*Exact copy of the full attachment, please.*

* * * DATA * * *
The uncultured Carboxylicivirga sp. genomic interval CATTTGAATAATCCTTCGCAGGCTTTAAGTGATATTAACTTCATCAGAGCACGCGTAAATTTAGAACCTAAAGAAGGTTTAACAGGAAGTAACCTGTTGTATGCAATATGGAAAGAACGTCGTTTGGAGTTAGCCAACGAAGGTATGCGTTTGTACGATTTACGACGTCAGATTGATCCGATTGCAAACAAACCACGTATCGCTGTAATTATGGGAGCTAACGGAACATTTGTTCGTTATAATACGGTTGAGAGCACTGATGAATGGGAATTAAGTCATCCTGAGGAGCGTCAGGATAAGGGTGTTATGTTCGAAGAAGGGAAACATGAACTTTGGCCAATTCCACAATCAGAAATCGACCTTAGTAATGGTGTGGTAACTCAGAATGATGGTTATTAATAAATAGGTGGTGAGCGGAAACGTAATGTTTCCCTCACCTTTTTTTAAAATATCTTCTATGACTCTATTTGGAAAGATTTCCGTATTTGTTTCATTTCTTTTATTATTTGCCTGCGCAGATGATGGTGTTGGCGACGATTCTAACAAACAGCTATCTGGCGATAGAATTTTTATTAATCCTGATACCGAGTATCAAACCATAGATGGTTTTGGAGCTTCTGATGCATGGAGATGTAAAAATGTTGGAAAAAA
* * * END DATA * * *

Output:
The uncultured Carboxylicivirga sp. genomic interval CATTTGAATAATCCTTCGCAGGCTTTAAGTGATATTAACTTCATCAGAGCACGCGTAAATTTAGAACCTAAAGAAGGTTTAACAGGAAGTAACCTGTTGTATGCAATATGGAAAGAACGTCGTTTGGAGTTAGCCAACGAAGGTATGCGTTTGTACGATTTACGACGTCAGATTGATCCGATTGCAAACAAACCACGTATCGCTGTAATTATGGGAGCTAACGGAACATTTGTTCGTTATAATACGGTTGAGAGCACTGATGAATGGGAATTAAGTCATCCTGAGGAGCGTCAGGATAAGGGTGTTATGTTCGAAGAAGGGAAACATGAACTTTGGCCAATTCCACAATCAGAAATCGACCTTAGTAATGGTGTGGTAACTCAGAATGATGGTTATTAATAAATAGGTGGTGAGCGGAAACGTAATGTTTCCCTCACCTTTTTTTAAAATATCTTCTATGACTCTATTTGGAAAGATTTCCGTATTTGTTTCATTTCTTTTATTATTTGCCTGCGCAGATGATGGTGTTGGCGACGATTCTAACAAACAGCTATCTGGCGATAGAATTTTTATTAATCCTGATACCGAGTATCAAACCATAGATGGTTTTGGAGCTTCTGATGCATGGAGATGTAAAAATGTTGGAAAAAA